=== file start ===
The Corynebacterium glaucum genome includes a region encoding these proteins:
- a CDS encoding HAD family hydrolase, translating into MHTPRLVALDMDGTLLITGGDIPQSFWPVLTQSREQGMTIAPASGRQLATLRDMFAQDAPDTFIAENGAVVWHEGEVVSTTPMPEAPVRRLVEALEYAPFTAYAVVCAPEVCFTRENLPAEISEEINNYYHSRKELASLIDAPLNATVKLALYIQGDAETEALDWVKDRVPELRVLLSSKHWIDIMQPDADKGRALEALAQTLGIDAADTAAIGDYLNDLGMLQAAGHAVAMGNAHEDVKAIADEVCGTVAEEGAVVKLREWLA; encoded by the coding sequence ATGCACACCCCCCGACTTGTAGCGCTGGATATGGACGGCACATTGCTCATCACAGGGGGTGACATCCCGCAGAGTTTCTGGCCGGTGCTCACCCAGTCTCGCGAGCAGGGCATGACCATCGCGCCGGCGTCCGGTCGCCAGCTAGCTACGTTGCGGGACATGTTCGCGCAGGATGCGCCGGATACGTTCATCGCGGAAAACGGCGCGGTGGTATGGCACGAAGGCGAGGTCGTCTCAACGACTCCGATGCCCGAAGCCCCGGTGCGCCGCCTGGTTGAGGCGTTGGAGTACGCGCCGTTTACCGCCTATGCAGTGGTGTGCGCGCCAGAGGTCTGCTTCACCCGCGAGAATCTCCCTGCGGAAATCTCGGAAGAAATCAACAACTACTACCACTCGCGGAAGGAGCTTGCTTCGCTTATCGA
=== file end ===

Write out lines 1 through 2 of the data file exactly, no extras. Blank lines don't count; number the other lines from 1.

The Corynebacterium glaucum genome includes a region encoding these proteins:
- a CDS encoding HAD family hydrolase, translating into MHTPRLVALDMDGTLLITGGDIPQSFWPVLTQSREQGMTIAPASGRQLATLRDMFAQDAPDTFIAENGAVVWHEGEVVSTTPMPEAPVRRLVEALEYAPFTAYAVVCAPEVCFTRENLPAEISEEINNYYHSRKELASLIDAPLNATVKLALYIQGDAETEALDWVKDRVPELRVLLSSKHWIDIMQPDADKGRALEALAQTLGIDAADTAAIGDYLNDLGMLQAAGHAVAMGNAHEDVKAIADEVCGTVAEEGAVVKLREWLA; encoded by the coding sequence ATGCACACCCCCCGACTTGTAGCGCTGGATATGGACGGCACATTGCTCATCACAGGGGGTGACATCCCGCAGAGTTTCTGGCCGGTGCTCACCCAGTCTCGCGAGCAGGGCATGACCATCGCGCCGGCGTCCGGTCGCCAGCTAGCTACGTTGCGGGACATGTTCGCGCAGGATGCGCCGGATACGTTCATCGCGGAAAACGGCGCGGTGGTATGGCACGAAGGCGAGGTCGTCTCAACGACTCCGATGCCCGAAGCCCCGGTGCGCCGCCTGGTTGAGGCGTTGGAGTACGCGCCGTTTACCGCCTATGCAGTGGTGTGCGCGCCAGAGGTCTGCTTCACCCGCGAGAATCTCCCTGCGGAAATCTCGGAAGAAATCAACAACTACTACCACTCGCGGAAGGAGCTTGCTTCGCTTATCGA